It's Monday! What are you reading? Is a wonderful community of readers, teachers, and librarians. Hosted by Jen over at Teach Mentor Texts along with Kellee and Ricki at Unleashing Readers, participants share their reading adventures from the past week along with their reading plans for the week ahead.
My Monday posts are generally just a highlight of what I've been reading during the week so if you'd like to see all that I've been reading, follow my Goodreads page.
Last Week I Reviewed:
Nothing Rhymes with Orange by Adam Rex
Picture books that stood out in the pile:
The First Garden: The White House Garden and How It Grew by Robbin Gourley
I miss the days when the White House was occupied by a family that saw the importance of bringing communities together. Reading this in 2017 just made me sad for what used to be when the Obamas lived in the White House.
Still a Family: A Story About Homelessness by Brenda Reeves Sturgis, illustrated by Jo-Shin Lee
A book that tackles homelessness with gentleness and subtlety while also pulling no punches. There are no euphemisms for the sake of sugar coating here. The author respects the young readers’ intellect and ability to process difficult subject matter.
The Good for Nothing Button by Charise Mericle Harper
For a button that does NOTHING, it's sure making red, yellow, and blue bird feel ALL THE THINGS.
Thelma the Unicorn by Aaron Blabey
A humorous look at an important theme of being true to yourself and the price of fame.
Creepy Pair of Underwear by Aaron Reynolds, illustrated by Peter Brown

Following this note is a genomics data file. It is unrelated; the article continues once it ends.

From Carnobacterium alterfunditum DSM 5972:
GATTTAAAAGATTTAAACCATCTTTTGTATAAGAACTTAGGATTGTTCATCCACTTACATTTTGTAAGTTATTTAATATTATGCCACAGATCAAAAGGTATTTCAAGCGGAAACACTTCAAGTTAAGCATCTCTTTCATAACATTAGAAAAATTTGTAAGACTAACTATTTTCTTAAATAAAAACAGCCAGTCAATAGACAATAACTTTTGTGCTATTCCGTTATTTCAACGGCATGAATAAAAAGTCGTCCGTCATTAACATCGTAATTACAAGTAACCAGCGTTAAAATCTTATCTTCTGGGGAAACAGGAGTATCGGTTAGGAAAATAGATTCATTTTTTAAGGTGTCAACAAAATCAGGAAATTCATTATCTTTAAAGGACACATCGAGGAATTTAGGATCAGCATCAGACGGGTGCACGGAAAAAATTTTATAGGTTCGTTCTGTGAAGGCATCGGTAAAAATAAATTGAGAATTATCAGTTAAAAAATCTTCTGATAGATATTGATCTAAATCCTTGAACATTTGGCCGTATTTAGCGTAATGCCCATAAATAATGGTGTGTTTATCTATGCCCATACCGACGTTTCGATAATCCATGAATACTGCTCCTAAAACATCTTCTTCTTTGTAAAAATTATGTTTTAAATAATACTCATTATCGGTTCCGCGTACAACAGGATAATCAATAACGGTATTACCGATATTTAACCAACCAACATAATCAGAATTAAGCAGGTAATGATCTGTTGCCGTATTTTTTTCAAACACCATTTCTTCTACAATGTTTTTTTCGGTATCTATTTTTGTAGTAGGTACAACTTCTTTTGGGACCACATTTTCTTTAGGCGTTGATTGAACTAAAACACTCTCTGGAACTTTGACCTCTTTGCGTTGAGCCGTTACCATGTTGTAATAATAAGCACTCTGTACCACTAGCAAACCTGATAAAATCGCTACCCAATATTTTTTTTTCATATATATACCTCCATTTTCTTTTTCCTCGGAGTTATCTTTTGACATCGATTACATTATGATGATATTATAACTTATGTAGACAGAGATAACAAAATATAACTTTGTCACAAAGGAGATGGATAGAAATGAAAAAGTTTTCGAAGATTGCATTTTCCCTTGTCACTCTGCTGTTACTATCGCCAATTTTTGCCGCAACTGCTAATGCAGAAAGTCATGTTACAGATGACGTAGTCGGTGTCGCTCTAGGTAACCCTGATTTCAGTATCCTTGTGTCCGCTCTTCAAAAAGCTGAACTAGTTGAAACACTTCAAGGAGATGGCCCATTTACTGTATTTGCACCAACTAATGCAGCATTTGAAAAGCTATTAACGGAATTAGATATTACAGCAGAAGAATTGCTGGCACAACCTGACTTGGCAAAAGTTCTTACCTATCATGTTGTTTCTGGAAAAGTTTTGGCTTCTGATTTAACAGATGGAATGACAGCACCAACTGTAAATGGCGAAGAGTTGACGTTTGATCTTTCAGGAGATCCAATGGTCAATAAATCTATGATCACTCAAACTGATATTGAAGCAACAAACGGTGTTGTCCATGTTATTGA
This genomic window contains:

This was the read-aloud hit of the week with students from Kindergarten all the way up to 5th grade.
I finished reading with my eyes:
Alexander Hamilton: Revolutionary by Martha Brockenbrough
This Hamilton biography is not nearly the slog that the Chernow one is, but it is still dense and involves a time-commitment. Don’t count on finishing it in a matter of a couple days. In addition to accessible but still challenging text, Brockenbrough provides excellent backmatter to help readers better understand the time period. What stands out the most in this Hamilton biography is what a man of principle he was, which was ultimately his hamartia, losing his life in a duel to his political rival, Aaron Burr.
I finished reading with my ears:
Alex and Eliza:A Love Story by Melissa de la Cruz
Hamilton fans, don’t miss this historical fiction of Alexander Hamilton and Elizabeth Schuyler’s love affair and marriage.
Currently reading with my eyes:
Fault Lines in the Constitution: The Framers, Their Fights, and the Flaws That Affect Us Today by Cynthia and Stanford Livingston
Currently reading with my ears:
Audacity: How Barack Obama Defied His Critics and Created a Legacy That Will Prevail by Jonathan Chait